New York Fire Commissioner Daniel A. Nigro met with a broad array of leaders of Jewish communities in New York on Monday, March 23rd, 2015. While the meeting was scheduled to focus on fire safety on Passover, Commissioner Nigro and the assembled chiefs were still devastated that they could not save the Sassoon children. The Commissioner suggested, and the attendees agreed that one of the best possible memorials to these “seven innocent lambs” is for us to take steps to ensure that such a tragedy never reoccurs. Please pray for a Please pray for their Refuah Shelema for Gila bat Siporah Frances and Siporah bat Gila.
NYC Groups wishing to schedule a fire safety education event should click to www.fdnyfiresmart.org or call (718) 281-3870. Those outside of NYC should contact their local fire department. JCRC-NY calls on educators to educate students so that they can become “Junior Fire Marshals”, touring the house before Shabbat to check, e.g., if there are any frayed cords and/or the candles are in a safe place.
Fire alarms and a plan:
- Install smoke alarms and carbon monoxide detectors. We learned that over 75% of the fire fatalities in NYC are in structures without adequate, functional smoke alarms.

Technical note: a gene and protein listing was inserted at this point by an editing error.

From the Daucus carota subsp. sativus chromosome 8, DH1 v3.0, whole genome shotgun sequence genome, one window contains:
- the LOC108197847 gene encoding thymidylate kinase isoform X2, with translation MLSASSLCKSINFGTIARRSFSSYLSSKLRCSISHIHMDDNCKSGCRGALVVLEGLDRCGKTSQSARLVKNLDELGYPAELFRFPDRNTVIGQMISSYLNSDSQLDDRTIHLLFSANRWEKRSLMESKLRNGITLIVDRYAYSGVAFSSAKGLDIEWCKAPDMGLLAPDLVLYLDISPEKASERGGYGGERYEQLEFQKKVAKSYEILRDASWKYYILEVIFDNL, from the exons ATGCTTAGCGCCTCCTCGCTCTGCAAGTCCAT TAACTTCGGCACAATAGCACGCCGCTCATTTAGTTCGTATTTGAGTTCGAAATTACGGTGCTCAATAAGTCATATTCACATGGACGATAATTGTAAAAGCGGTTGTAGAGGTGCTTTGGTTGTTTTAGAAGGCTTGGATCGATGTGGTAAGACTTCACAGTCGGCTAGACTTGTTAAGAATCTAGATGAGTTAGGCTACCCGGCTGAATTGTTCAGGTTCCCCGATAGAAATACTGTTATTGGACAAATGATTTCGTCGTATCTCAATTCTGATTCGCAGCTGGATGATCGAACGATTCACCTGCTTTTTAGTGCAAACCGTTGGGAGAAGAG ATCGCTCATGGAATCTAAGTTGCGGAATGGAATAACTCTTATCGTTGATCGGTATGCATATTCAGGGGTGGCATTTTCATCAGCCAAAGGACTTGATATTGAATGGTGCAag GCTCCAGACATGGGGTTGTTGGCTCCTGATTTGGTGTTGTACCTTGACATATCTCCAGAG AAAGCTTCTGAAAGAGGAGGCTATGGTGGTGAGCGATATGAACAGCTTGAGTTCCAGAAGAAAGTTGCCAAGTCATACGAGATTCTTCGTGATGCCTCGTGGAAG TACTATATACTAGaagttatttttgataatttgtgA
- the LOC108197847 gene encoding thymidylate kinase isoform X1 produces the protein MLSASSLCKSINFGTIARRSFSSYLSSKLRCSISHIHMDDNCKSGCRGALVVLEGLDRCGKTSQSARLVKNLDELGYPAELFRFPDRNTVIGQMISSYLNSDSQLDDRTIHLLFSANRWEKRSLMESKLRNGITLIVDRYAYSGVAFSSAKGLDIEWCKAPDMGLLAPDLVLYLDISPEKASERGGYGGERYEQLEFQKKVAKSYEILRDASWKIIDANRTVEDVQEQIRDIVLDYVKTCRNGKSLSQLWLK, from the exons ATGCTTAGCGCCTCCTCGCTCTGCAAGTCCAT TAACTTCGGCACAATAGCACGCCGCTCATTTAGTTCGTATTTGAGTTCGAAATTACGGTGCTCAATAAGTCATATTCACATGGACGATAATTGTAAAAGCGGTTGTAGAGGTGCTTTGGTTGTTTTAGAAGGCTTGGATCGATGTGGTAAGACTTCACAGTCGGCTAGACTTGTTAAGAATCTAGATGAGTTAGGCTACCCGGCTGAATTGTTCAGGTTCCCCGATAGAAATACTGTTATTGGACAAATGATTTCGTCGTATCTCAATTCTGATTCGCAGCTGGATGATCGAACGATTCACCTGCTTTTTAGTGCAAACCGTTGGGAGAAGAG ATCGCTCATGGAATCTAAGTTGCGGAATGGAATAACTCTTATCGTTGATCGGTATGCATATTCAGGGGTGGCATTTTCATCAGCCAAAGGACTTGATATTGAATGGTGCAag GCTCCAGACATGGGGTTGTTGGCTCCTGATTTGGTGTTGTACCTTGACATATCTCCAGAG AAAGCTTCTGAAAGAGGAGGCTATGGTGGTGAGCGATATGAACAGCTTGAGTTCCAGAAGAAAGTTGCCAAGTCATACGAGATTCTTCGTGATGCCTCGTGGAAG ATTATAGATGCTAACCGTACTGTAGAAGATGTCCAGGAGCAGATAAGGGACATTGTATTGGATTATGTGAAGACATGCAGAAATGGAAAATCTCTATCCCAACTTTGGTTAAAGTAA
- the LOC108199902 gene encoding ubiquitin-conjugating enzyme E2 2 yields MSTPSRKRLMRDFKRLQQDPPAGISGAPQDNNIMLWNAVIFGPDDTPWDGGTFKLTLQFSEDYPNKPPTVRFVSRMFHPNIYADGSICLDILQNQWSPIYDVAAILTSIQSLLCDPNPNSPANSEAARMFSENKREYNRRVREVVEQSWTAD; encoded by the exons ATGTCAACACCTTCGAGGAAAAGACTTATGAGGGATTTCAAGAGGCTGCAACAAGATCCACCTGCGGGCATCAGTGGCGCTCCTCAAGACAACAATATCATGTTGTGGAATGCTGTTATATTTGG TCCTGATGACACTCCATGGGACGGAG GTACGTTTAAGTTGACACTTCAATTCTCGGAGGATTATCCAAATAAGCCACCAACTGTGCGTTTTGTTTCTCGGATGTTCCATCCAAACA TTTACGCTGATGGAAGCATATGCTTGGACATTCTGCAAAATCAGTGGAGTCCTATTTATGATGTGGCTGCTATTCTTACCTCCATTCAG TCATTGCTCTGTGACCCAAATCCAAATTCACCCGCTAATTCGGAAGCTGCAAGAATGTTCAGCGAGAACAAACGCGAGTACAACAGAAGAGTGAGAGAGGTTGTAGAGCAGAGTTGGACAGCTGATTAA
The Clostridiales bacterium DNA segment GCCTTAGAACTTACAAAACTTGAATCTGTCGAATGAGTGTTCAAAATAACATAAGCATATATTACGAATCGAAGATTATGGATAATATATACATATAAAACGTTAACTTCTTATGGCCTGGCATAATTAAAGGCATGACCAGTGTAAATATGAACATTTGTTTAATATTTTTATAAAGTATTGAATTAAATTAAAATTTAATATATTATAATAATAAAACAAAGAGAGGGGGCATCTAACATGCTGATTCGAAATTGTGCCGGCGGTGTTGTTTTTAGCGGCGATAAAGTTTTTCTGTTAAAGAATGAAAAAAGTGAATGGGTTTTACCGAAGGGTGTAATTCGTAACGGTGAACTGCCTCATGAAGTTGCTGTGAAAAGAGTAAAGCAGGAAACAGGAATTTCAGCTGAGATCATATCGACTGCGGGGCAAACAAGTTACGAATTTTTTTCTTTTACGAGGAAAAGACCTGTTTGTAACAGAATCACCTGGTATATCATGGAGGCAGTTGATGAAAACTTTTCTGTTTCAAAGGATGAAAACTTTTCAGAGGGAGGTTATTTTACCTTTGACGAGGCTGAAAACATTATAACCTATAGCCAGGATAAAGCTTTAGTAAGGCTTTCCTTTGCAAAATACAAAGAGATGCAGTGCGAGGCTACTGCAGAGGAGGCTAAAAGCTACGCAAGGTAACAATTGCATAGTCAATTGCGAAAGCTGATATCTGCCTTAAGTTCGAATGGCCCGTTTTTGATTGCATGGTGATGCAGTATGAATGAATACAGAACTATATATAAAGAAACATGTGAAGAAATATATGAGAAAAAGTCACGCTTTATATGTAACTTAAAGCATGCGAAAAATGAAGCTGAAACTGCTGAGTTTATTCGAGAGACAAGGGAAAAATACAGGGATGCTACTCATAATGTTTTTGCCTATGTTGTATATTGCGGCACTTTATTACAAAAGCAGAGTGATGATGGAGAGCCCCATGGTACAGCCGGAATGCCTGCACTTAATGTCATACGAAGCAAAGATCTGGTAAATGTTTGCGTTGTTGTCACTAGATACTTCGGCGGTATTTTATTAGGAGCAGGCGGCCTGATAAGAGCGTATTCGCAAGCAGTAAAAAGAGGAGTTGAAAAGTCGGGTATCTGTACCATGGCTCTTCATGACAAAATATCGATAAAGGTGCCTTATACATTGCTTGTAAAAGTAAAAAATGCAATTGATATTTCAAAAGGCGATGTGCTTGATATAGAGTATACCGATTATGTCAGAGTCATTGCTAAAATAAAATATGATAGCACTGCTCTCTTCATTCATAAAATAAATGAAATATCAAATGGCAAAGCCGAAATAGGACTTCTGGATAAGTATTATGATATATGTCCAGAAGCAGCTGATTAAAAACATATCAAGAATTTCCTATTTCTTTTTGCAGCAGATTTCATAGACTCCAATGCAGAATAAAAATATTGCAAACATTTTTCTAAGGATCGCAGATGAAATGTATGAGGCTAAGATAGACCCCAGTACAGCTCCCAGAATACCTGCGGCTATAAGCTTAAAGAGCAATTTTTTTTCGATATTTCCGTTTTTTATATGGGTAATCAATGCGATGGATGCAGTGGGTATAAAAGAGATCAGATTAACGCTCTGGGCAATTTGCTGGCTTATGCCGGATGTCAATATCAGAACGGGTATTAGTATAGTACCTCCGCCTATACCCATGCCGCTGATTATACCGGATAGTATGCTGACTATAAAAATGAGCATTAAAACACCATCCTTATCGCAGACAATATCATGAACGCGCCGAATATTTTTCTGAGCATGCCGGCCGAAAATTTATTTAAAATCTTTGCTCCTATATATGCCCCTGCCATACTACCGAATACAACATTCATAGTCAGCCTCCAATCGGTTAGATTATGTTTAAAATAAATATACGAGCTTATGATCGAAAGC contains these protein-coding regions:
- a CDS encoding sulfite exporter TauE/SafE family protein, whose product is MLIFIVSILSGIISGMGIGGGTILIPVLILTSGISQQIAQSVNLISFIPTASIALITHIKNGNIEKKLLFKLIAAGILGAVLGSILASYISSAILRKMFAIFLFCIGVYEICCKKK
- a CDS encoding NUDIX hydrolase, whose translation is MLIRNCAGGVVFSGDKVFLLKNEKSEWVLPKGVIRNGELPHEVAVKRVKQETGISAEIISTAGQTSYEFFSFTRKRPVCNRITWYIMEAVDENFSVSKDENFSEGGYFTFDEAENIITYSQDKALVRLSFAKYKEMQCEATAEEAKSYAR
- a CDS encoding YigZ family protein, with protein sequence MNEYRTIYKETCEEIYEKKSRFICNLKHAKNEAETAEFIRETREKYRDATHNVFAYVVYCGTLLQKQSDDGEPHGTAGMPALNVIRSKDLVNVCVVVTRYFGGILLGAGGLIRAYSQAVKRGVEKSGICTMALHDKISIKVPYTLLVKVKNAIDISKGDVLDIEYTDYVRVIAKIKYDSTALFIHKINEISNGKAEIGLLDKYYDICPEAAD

- One smoke alarm in the home is not enough. Homes should have, at least, one smoke alarm/carbon monoxide detector on every level, including the basement.
- New specifications. As of April 2014 all new and replacement smoke alarms in multiple dwellings and private homes must have a sealed 10 year battery that is non-removable and non-replaceable. It must also have an audible “end of life” warning.
- Test the alarms and change the batteries. Alarms have test buttons, test them at least once a month, even if your alarm uses a long-life battery or is powered by household electricity. Replace the batteries, in the spring and the fall when clocks are changed for daylight saving time. (Change Your Clock, Change Your battery).
- All alarms, even hard-wired ones, need to be changed every 10 years.
- For more FDNY information click here.
- Have a home fire escape plan. It’s not enough to have a smoke alarm. Protect your family by planning and practicing a home fire escape plan. Click here for more information.
- Conduct a home fire safety inspection. Here’s a checklist to get started and one designed as an activity for kids.
Learn more Jewish-specific information from these FDNY publications (thanks to FDNY Chaplain Rabbi Joseph Potasnik):